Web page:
New South African President to Follow Zimbabwean Redistribution Model

The New American – Although they are a small minority in the Republic of South Africa, white farmers own most of the land. Under an openly racist redistributionist policy announced by South Africa’s new president, Cyril Ramaphosa (shown), land will be taken away from whites and given to black South Africans — all without any compensation.

In an address to the parliament meeting in Cape Town a few days ago, Ramaphosa said, “The expropriation of land without compensation is envisaged as one of the measures that we will use to accelerate redistribution of land to black South Africans.”

He claimed that this will heal divisions and injustices of the past, arguing that the original European colonists took land away from indigenous black tribes 400 years ago.

Confiscation is another word for theft, all done under the cover of law — what 19th-century French philosopher Frédéric Bastiat aptly called “legal plunder.” Besides its dubious morality, this policy has predictable economic consequences.

All South Africans have to do is look next door to neighboring Zimbabwe, formerly known as Rhodesia. Rhodesia was another black-majority nation with a white minority that ran the government and owned most of the land, until pushed into opening the polls to the black majority. That is when Robert Mugabe, a self-proclaimed Marxist-Leninist, took over the country after winning the 1980 general election. Almost immediately, Mugabe began a land-redistribution program.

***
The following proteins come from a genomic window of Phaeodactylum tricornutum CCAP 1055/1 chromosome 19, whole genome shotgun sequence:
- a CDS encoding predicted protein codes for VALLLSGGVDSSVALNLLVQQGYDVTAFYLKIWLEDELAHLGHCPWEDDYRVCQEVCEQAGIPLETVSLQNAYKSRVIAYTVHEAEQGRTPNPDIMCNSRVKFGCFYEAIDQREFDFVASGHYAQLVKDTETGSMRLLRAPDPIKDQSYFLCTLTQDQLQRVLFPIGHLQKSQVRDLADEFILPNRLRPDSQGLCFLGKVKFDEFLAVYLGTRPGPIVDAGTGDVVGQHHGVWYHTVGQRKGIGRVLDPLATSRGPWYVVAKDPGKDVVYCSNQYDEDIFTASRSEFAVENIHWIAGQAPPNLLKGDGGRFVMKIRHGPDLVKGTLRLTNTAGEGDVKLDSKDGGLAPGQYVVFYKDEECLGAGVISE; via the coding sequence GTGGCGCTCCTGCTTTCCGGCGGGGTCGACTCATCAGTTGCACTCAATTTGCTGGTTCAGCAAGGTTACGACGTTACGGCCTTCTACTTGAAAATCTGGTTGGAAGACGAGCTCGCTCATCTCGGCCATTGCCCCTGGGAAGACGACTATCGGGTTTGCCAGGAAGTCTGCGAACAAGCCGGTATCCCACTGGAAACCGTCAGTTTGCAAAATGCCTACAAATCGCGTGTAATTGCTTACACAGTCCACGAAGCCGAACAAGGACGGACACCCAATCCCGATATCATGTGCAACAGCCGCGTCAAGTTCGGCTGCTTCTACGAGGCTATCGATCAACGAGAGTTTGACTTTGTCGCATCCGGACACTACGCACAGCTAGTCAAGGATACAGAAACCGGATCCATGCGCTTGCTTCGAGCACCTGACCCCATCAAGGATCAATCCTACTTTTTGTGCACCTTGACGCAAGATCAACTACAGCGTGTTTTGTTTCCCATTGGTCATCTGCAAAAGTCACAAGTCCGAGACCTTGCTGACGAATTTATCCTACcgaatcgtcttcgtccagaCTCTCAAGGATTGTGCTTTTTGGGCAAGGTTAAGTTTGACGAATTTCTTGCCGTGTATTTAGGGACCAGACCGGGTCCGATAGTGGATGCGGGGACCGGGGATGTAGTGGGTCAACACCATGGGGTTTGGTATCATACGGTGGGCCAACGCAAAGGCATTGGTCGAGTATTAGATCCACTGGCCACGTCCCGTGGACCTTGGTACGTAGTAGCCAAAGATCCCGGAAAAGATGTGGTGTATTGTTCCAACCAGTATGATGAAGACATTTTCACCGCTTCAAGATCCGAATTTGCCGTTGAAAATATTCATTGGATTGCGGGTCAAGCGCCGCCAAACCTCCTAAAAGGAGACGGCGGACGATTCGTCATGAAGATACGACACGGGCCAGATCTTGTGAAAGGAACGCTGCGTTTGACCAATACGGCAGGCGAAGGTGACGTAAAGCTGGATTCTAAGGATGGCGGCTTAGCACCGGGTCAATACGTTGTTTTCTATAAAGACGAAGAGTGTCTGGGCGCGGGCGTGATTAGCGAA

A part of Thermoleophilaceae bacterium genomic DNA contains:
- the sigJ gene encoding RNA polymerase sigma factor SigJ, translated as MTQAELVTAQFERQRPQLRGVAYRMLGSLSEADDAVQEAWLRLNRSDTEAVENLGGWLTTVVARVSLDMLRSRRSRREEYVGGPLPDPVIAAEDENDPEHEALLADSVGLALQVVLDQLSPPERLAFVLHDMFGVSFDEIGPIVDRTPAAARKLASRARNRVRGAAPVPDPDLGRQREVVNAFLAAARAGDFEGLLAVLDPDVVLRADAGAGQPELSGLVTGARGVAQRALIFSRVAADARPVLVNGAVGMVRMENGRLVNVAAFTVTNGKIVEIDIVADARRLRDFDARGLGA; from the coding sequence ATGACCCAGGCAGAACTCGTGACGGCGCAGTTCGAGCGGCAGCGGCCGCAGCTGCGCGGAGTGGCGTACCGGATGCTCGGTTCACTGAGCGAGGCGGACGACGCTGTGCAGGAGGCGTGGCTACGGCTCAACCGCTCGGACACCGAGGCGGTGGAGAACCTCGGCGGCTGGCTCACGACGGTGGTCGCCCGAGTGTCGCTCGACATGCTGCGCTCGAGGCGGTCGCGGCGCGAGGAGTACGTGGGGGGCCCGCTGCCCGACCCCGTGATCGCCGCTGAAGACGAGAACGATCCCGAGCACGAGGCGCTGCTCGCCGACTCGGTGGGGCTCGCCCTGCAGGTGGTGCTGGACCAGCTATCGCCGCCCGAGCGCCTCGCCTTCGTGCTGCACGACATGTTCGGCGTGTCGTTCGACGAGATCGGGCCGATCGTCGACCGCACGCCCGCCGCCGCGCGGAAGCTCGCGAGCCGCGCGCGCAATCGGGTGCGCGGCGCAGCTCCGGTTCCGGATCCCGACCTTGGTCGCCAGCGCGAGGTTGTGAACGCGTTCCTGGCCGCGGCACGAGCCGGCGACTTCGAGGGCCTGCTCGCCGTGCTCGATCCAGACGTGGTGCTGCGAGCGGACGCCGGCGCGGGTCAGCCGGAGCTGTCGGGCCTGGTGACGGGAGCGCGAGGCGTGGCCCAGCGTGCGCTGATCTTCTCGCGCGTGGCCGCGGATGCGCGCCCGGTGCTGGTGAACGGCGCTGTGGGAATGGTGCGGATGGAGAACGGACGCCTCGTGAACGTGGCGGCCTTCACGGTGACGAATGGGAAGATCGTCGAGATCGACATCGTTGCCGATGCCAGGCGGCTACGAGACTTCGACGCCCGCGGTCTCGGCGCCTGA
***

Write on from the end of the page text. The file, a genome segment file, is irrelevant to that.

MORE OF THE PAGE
Land was taken from white farmers by the Mugabe regime, forcing the farmers off the land. At the time, Zimbabwe was a net exporter of food, especially to neighboring African nations. But as the professional farmers were driven off the land, and many chose to leave the country, food production plummeted. Now, the country relies on food assistance from the United Nations.

Under Mugabe’s socialist economy, Zimbabwe became a laughingstock, with a hyperinflation that destroyed the monetary system and led to a deep economic depression, now decades old. Finally, Mugabe was ousted in a coup d’etat in 2017.

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